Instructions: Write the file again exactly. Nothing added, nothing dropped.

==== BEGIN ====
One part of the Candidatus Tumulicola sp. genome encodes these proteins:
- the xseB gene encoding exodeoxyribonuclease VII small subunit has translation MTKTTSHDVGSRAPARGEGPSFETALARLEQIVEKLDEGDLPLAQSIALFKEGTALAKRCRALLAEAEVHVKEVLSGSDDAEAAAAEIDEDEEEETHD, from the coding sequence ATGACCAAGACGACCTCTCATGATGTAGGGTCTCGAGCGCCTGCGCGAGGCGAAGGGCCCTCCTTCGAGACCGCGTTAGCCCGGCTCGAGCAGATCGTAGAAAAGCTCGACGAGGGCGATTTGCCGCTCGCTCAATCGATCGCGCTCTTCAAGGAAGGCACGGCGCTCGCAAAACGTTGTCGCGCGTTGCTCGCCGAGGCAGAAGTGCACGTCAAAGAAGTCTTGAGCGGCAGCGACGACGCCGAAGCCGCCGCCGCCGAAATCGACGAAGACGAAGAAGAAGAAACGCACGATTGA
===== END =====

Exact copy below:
One part of the Candidatus Tumulicola sp. genome encodes these proteins:
- the xseB gene encoding exodeoxyribonuclease VII small subunit has translation MTKTTSHDVGSRAPARGEGPSFETALARLEQIVEKLDEGDLPLAQSIALFKEGTALAKRCRALLAEAEVHVKEVLSGSDDAEAAAAEIDEDEEEETHD, from the coding sequence ATGACCAAGACGACCTCTCATGATGTAGGGTCTCGAGCGCCTGCGCGAGGCGAAGGGCCCTCCTTCGAGACCGCGTTAGCCCGGCTCGAGCAGATCGTAGAAAAGCTCGACGAGGGCGATTTGCCGCTCGCTCAATCGATCGCGCTCTTCAAGGAAGGCACGGCGCTCGCAAAACGTTGTCGCGCGTTGCTCGCCGAGGCAGAAGTGCACGTCAAAGAAGTCTTGAGCGGCAGCGACGACGCCGAAGCCGCCGCCGCCGAAATCGACGAAGACGAAGAAGAAGAAACGCACGATTGA